Heavyweight Timothy Johnson didn’t entirely avoid Cheick Kongo’s heavy hands, but he survived the ones he caught and won key exchanges to avenge a knockout loss in the headliner of Bellator Paris.
In a fight slowed by extended sessions of clinching against the cage, Johnson won the early takedown fight and landed punishing ground and pound in the opening frame. He controlled grappling exchanges in the second and took a pair of nice hooks from Kongo. And in the final frame, he smothered Kongo against the fence.
One judge gave more weight to Kongo’s work over 15 minutes, awarding the Frenchman a 29-28 score. But the remaining two gave Johnson the nod by the same tally.
Speaking in front of Kongo’s hometown crowd, Johnson welcomed a title shot against current champ Ryan Bader.
In the headliner of Bellator 248 earlier in the night, Michael Page once again emerged victorious in the cage as the promotion made its first trip to Paris on Saturday. But the fight didn’t go as most expected.
“MVP” entered the Accor Arena to face undefeated Ross Houston, a former Cage Warriors welterweight champion, and after three rounds, he took home scores of 30-27 twice and 29-28. The fight was not the action-packed affair of previous fights, and the crowd let the fighters know.
Page started the fight in his usual stance, keeping his hands low and landing good strikes. Houston eventually secured a takedown and stayed on top control for the remaining of the opening round, but couldn’t do much damage from there.
In the second round, Page returned with his hands up and taunted less, countering a takedown attempt by throwing Houston to the ground before a hammerfist accidentally landed on the back of his opponent’s head. Back to their feet, Page connected with a good combo that landed flush, and he again got comfortable, lowering his hands and getting top position on the ground to connect with more strikes.
Page continued to land the better punches in the final stanza, with just enough to score points but not hurt Houston as the crowd began to boo both fighters. Houston spent most of the round looking for a takedown that never came. In the end, “Venom” Page scored the fourth decision victory of his professional MMA career.
Page made it pretty clear he wants a rematch with 170-pound champion Douglas Lima next.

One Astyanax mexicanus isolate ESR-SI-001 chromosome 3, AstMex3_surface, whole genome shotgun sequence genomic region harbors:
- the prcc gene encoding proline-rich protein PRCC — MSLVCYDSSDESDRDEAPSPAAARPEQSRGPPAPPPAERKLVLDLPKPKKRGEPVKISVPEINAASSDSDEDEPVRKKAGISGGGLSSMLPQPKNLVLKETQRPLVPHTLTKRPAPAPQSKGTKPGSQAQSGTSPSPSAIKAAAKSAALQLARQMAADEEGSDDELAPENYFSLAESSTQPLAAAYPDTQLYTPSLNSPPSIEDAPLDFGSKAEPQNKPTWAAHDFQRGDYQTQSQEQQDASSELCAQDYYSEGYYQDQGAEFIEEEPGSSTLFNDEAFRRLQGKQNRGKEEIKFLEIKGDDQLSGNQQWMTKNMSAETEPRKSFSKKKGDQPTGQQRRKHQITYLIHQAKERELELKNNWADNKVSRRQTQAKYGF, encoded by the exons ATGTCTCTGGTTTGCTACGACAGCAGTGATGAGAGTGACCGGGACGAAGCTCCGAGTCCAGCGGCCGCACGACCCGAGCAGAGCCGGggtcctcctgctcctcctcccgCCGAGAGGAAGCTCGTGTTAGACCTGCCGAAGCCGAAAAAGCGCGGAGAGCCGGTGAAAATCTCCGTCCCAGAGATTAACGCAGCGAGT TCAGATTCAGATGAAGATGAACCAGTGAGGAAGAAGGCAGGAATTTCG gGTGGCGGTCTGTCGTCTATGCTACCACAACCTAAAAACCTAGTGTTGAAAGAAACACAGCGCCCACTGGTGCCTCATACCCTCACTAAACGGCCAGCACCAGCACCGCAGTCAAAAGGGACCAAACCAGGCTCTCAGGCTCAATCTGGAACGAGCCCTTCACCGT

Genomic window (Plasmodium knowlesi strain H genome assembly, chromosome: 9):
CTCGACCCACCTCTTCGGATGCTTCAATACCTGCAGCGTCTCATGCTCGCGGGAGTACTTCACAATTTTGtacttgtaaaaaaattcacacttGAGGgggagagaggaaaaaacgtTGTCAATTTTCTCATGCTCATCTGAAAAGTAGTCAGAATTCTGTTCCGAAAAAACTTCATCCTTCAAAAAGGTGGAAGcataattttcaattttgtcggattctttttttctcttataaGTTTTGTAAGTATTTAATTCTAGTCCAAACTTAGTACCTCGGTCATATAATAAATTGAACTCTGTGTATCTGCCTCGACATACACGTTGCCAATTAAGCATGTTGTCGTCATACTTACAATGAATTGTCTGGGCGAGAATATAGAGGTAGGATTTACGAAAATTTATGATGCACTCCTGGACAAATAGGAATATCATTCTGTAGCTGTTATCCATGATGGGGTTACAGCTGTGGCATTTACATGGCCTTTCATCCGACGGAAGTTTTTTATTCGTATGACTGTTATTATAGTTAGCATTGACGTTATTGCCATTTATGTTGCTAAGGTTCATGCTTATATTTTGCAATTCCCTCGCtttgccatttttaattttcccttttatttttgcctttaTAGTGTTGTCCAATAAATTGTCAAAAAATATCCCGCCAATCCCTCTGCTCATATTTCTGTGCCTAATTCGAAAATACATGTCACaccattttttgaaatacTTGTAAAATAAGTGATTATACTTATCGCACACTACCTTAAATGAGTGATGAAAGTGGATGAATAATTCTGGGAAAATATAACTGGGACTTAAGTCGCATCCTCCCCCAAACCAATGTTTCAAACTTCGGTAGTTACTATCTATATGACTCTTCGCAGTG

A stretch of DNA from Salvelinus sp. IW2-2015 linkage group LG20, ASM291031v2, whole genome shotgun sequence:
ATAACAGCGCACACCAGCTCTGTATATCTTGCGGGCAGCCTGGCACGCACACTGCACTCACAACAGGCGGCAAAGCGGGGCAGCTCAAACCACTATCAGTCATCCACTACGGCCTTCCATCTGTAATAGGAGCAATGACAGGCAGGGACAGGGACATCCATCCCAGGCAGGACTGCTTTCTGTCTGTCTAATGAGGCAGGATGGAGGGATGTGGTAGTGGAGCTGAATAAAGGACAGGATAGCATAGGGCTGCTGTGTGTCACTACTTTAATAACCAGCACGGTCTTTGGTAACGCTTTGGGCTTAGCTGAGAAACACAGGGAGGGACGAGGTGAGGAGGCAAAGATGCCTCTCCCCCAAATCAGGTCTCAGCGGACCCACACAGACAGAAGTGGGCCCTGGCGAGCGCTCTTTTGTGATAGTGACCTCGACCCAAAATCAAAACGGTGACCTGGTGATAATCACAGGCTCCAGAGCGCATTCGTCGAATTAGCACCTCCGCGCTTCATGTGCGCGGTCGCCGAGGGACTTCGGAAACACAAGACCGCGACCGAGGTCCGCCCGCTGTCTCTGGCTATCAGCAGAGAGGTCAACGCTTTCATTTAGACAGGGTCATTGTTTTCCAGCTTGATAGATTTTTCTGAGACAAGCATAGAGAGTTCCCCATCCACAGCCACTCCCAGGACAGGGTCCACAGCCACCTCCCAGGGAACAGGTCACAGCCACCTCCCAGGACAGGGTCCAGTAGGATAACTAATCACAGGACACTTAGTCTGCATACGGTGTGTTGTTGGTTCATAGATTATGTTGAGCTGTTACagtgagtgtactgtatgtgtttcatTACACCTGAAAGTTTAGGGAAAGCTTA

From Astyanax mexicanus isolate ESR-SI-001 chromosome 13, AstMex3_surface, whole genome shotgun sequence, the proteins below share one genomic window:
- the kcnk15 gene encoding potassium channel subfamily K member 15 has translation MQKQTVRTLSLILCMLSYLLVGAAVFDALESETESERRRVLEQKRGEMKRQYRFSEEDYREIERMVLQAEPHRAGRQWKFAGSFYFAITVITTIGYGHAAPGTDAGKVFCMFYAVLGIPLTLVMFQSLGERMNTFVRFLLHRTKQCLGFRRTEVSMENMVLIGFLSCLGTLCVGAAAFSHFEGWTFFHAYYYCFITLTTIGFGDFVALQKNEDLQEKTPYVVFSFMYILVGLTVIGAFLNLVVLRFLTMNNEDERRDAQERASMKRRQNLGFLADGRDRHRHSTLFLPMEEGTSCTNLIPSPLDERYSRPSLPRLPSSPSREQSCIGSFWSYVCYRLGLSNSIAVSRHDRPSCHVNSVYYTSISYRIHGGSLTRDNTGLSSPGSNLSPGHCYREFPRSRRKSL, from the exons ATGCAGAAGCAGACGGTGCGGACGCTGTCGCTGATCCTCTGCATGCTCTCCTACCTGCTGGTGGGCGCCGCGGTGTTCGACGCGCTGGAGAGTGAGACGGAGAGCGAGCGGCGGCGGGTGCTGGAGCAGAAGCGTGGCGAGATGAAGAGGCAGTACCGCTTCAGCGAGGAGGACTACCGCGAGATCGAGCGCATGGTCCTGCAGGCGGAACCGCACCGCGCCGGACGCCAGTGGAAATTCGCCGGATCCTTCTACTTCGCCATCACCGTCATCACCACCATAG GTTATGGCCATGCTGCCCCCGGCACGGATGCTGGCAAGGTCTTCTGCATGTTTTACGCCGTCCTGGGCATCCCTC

“Everyone knows the answer to that,” Page said in his post-fight interview. “Only one person has given me my defeat. Wherever you go, middleweight, I’ll find you. Light heavyweight, I’ll find you. Heavyweight, I’ll find you. That’s the rematch I want.”
The co-main event featured France’s own Emmanuel Dawa taking on Oliver Enkamp, but the Swedish UFC veteran spoiled the night for the 1,000 fans in attendance with his slick grappling skills.
Enkamp opened up with side kicks to the chest and a head kick before they went to the ground. “The Future” easily escaped a guillotine choke attempt and transitioned to half guard, landing heavy elbows before getting to full mount and locking a Japanese necktie that forced Dawa to tap at the 4:10 mark of the opening stanza.
English lightweight Ryan Scope looked for his first Bellator victory after a 0-2 start in the company, but promotional newcomer Alan Omer ruined it for him in devastating fashion.
Omer, a UFC veteran who entered the Bellator cage for the first time on a five-fight winning streak, connected good shots to the body and uppercuts in the clinch before finally dropping Scope with a knee to the body. Omer continued to attack with punches to the head and another knee to the body, getting the stoppage at the 1:46 mark of the opening round.
In the post-fight interview, Omer said he went to Bellator “to go for a title” and volunteered to face Patrick Freire next, brother of lightweight champion Patricio Freire.
The first Bellator fighter to score a victory on French soil was Mads Burnell, who opened the Bellator 248 portion of the show with a one-sided performance over Darko Banovic.
The former Cage Warriors champion easily took Banovic to the ground and advanced to side control before taking the back and land shots until referee Todd Anderson decided he had seen enough, awarding Burnell the TKO at 3:13 of the first round for his first win by striking stoppage.